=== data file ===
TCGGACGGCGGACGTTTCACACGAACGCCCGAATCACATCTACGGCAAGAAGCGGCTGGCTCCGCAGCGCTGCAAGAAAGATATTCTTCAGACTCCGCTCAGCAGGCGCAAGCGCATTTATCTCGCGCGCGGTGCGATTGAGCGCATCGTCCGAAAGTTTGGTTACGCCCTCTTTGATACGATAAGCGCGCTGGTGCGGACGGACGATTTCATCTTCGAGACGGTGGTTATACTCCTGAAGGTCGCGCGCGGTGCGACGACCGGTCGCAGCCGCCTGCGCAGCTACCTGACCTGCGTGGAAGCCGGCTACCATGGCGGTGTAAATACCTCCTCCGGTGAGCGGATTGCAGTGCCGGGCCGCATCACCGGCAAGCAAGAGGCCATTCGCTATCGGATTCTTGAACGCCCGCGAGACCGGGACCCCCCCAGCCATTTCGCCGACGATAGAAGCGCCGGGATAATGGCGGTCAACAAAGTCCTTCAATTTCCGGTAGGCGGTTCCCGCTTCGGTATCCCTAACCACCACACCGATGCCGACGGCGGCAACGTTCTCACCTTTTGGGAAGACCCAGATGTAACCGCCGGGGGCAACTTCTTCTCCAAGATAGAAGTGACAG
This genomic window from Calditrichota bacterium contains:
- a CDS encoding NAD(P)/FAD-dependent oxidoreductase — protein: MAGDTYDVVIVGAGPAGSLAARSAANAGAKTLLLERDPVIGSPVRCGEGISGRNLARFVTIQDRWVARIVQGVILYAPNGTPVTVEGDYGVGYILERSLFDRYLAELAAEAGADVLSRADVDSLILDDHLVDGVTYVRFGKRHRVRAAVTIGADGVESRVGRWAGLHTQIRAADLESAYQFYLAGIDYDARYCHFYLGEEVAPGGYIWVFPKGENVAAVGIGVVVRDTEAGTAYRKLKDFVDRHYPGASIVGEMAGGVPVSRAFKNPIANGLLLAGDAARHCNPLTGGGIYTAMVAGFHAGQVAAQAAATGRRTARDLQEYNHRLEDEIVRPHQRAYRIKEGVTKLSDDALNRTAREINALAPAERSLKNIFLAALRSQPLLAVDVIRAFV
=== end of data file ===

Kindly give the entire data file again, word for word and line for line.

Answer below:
TCGGACGGCGGACGTTTCACACGAACGCCCGAATCACATCTACGGCAAGAAGCGGCTGGCTCCGCAGCGCTGCAAGAAAGATATTCTTCAGACTCCGCTCAGCAGGCGCAAGCGCATTTATCTCGCGCGCGGTGCGATTGAGCGCATCGTCCGAAAGTTTGGTTACGCCCTCTTTGATACGATAAGCGCGCTGGTGCGGACGGACGATTTCATCTTCGAGACGGTGGTTATACTCCTGAAGGTCGCGCGCGGTGCGACGACCGGTCGCAGCCGCCTGCGCAGCTACCTGACCTGCGTGGAAGCCGGCTACCATGGCGGTGTAAATACCTCCTCCGGTGAGCGGATTGCAGTGCCGGGCCGCATCACCGGCAAGCAAGAGGCCATTCGCTATCGGATTCTTGAACGCCCGCGAGACCGGGACCCCCCCAGCCATTTCGCCGACGATAGAAGCGCCGGGATAATGGCGGTCAACAAAGTCCTTCAATTTCCGGTAGGCGGTTCCCGCTTCGGTATCCCTAACCACCACACCGATGCCGACGGCGGCAACGTTCTCACCTTTTGGGAAGACCCAGATGTAACCGCCGGGGGCAACTTCTTCTCCAAGATAGAAGTGACAG
This genomic window from Calditrichota bacterium contains:
- a CDS encoding NAD(P)/FAD-dependent oxidoreductase — protein: MAGDTYDVVIVGAGPAGSLAARSAANAGAKTLLLERDPVIGSPVRCGEGISGRNLARFVTIQDRWVARIVQGVILYAPNGTPVTVEGDYGVGYILERSLFDRYLAELAAEAGADVLSRADVDSLILDDHLVDGVTYVRFGKRHRVRAAVTIGADGVESRVGRWAGLHTQIRAADLESAYQFYLAGIDYDARYCHFYLGEEVAPGGYIWVFPKGENVAAVGIGVVVRDTEAGTAYRKLKDFVDRHYPGASIVGEMAGGVPVSRAFKNPIANGLLLAGDAARHCNPLTGGGIYTAMVAGFHAGQVAAQAAATGRRTARDLQEYNHRLEDEIVRPHQRAYRIKEGVTKLSDDALNRTAREINALAPAERSLKNIFLAALRSQPLLAVDVIRAFV